`_year` == .BY[["_year"]] - .BY[["_age"]] + `_age` &
                              sex == .BY[["sex"]] ]$prob, na.rm = TRUE), 
        by = c("sex", "_year", "_age")]

lifetab[, prob.10 := prod(lifetab[`_age` %in% .BY[["_age"]]:(.BY[["_age"]]+9) & 
                              `_year` %in% .BY[["_year"]]:(.BY[["_year"]]+9) & 
                                `_year` == .BY[["_year"]] - .BY[["_age"]] + `_age` &
                              sex == .BY[["sex"]] ]$prob, na.rm = TRUE), 
        by = c("sex", "_year", "_age")]


colon2 <- merge(colon2, lifetab, 
                by.x = c("sex", "yydx", "age"), 
                by.y = c("sex",  "_year", "_age"), all.x = TRUE, all.y = FALSE)

fit1 <- cumincglm(survival::Surv(surv_mm_trunc, death) ~ 1, data = colon2, time = 1 * 12)
fit5 <- cumincglm(survival::Surv(surv_mm_trunc, death) ~ 1, data = colon2, time = 5 * 12)
fit10 <- cumincglm(survival::Surv(surv_mm_trunc, death) ~ 1, data = colon2, time = 10 * 12)

colon2$po_1 <- 1 - fit1$y
colon2$po_5 <- 1 - fit5$y
colon2$po_10 <- 1 - fit10$y

knitr::kable(cbind(time = c(1, 5, 10), 
                   relsurv.pseudo = with(colon2, 
                                  c(mean(po_1 / prob), 
                                    mean(po_5 / prob.5), 
                                    mean(po_10 / prob.10)),
                                  ),
                   relsurv.pohar = c(0.682, 0.479, 0.441)), digits = 3)
time relsurv.pseudo relsurv.pohar
1 0.677 0.682
5 0.477 0.479
10 0.411 0.441

They are pretty close to those computed using the Pohar Perme estimator reported by Prof Lambert.

Case cohort sampling

Parner, Andersen, and Overgaard (2020) describe how to fit regression models with pseudo-observations that account for case-cohort sampling. The basic idea is weighted estimating equations, which we can implement easily with the weights argument that gets passed to glm.fit. First let’s create a case-cohort sample of the colon2 dataset by sampling the cancer deaths (status == 1) with probability 0.8, and a random subcohort with probability 0.1.

colon2$status2 <- factor(ifelse(colon2$status == 4, 0, colon2$status),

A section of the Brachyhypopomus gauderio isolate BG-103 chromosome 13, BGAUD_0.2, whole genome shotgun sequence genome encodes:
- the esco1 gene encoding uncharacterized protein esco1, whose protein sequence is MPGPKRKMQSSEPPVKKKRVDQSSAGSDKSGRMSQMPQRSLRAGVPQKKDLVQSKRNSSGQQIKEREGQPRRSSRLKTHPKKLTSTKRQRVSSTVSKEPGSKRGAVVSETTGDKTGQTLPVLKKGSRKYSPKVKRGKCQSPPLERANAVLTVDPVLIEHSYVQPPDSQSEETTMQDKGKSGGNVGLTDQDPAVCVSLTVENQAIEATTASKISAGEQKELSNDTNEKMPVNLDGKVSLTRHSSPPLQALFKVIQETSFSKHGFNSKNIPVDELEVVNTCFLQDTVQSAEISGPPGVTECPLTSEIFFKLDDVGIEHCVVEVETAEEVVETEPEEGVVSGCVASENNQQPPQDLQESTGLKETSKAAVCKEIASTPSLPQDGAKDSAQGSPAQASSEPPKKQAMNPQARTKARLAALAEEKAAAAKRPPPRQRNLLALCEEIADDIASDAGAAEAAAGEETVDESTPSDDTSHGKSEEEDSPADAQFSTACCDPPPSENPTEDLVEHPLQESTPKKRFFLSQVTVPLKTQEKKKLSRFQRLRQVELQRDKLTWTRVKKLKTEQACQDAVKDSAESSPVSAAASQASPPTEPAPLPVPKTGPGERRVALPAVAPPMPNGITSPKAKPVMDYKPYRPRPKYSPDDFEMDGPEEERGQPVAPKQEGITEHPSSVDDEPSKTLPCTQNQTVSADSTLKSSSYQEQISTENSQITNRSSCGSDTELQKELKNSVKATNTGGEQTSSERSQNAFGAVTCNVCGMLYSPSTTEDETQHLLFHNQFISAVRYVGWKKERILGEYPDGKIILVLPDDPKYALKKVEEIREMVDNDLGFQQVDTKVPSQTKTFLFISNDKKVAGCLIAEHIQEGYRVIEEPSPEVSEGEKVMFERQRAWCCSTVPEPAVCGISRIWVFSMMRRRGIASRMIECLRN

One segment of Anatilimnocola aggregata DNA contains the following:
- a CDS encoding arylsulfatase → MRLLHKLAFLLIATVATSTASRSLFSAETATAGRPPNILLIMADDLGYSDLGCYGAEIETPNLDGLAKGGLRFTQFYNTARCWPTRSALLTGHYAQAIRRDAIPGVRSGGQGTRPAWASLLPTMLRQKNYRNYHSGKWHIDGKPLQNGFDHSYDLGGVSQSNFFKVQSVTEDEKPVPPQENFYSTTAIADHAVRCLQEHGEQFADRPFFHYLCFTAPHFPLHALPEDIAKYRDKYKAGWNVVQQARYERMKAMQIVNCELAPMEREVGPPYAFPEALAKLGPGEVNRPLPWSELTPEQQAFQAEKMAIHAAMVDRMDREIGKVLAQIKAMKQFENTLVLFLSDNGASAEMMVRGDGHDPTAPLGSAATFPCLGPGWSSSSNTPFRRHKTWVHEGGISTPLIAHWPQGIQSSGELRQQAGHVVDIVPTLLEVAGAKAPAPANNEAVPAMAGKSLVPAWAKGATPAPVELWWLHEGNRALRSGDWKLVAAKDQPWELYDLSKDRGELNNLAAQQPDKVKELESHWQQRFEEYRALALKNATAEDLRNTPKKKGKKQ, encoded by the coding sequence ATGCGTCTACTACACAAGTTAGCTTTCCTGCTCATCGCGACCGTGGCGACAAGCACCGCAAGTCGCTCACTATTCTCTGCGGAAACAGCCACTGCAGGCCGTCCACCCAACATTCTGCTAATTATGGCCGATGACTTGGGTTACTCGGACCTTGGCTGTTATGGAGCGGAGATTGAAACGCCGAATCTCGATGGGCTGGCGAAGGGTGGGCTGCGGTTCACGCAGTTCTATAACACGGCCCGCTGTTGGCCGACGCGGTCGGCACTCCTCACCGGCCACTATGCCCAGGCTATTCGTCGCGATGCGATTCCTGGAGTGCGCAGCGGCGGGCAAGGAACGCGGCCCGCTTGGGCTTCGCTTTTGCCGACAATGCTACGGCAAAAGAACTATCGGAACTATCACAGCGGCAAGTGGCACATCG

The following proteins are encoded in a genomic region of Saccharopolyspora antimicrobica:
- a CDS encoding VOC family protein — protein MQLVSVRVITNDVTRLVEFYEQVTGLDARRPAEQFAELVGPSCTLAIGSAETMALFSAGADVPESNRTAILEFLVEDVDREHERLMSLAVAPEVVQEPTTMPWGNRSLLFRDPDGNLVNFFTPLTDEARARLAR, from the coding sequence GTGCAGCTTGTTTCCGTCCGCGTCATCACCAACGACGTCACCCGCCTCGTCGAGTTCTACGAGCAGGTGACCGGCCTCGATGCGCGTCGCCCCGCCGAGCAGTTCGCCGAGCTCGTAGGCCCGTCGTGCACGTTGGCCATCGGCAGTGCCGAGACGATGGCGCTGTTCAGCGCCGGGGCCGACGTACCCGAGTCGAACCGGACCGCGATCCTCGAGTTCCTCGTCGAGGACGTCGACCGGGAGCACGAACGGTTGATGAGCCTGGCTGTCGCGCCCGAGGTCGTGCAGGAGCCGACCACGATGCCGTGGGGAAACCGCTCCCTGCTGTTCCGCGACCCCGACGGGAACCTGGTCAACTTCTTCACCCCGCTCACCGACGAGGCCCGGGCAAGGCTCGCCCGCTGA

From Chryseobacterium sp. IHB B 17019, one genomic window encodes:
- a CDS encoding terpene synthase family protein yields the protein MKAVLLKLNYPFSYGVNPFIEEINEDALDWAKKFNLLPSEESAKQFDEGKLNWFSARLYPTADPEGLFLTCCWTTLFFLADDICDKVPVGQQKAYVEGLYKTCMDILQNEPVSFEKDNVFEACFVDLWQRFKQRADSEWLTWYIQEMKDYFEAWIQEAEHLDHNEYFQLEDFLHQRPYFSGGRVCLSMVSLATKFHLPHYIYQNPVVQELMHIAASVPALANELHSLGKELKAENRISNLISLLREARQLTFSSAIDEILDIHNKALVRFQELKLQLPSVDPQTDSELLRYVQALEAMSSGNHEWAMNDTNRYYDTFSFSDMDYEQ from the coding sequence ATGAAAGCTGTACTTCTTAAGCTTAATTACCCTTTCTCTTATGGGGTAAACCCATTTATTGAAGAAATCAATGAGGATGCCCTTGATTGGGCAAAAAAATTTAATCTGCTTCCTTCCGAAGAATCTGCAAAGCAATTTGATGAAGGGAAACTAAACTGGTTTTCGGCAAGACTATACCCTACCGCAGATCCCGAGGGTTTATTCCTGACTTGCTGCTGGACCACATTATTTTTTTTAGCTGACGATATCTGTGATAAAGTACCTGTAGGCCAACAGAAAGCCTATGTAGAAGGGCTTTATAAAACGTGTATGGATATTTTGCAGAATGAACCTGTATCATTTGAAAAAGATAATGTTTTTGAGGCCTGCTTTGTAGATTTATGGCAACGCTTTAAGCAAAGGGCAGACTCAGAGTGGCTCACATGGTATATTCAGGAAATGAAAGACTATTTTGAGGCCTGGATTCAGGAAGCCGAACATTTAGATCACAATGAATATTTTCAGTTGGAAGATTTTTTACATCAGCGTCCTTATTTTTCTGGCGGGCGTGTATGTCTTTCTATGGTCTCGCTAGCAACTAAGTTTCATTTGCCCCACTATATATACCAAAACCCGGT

labels = c("censored", "cancer death", "other death"))
subc <- rbinom(nrow(colon2), size = 1, p = .2)
samp.ind <- subc + (1 - subc) * (colon2$status == 1) * rbinom(nrow(colon2), size = 1, p = .9)
colon.cc <- colon2[as.logical(samp.ind), ]
colon.cc$samp.wt <- 1 / ifelse(colon.cc$status == 1, .2 + .8 * .9, .2)

Now, the weighted regression model should give similar results as the unweighted one in the full sample:

cfit.cc <- cumincglm(Surv(surv_mm, status2) ~ age + sex + factor(subsite), 
                     cause = "cancer death", time = 5 * 12, data = colon.cc, 
                     weights = samp.wt)
cfit.full <- cumincglm(Surv(surv_mm, status2) ~ age + sex + factor(subsite), 
                     cause = "cancer death", time = 5 * 12, data = colon2)
knitr::kable(cbind(casecohort = cfit.cc$coefficients, 
      fullsamp = cfit.full$coefficients), digits = 2)
casecohort fullsamp
(Intercept) 0.24 0.21
age 0.00 0.00
sex 0.02 0.00
factor(subsite)2 0.07 0.06
factor(subsite)3 0.00 0.00
factor(subsite)4 -0.02 0.00

References

Overgaard, Morten, Erik Thorlund Parner, and Jan Pedersen. 2019. “Pseudo-Observations Under Covariate-Dependent Censoring.” Journal of Statistical Planning and Inference 202: 112–22.

Overgaard, Morten, Erik Thorlund Parner, Jan Pedersen, and others. 2017. “Asymptotic Theory of Generalized Estimating Equations Based on Jack-Knife Pseudo-Observations.” The Annals of Statistics 45 (5): 1988–2015.

Parner, Erik T, Per K Andersen, and Morten Overgaard. 2020. “Cumulative Risk Regression in Case–Cohort Studies Using Pseudo-Observations.” Lifetime Data Analysis, 1–20.

Pavlič, Klemen, and Maja Pohar Perme. 2019. “Using Pseudo-Observations for Estimation in Relative Survival.” Biostatistics 20 (3): 384–99.

Perme, Maja Pohar, and Per Kragh Andersen. 2008. “Checking Hazard Regression Models Using Pseudo-Observations.” Statistics in Medicine 27 (25): 5309–28.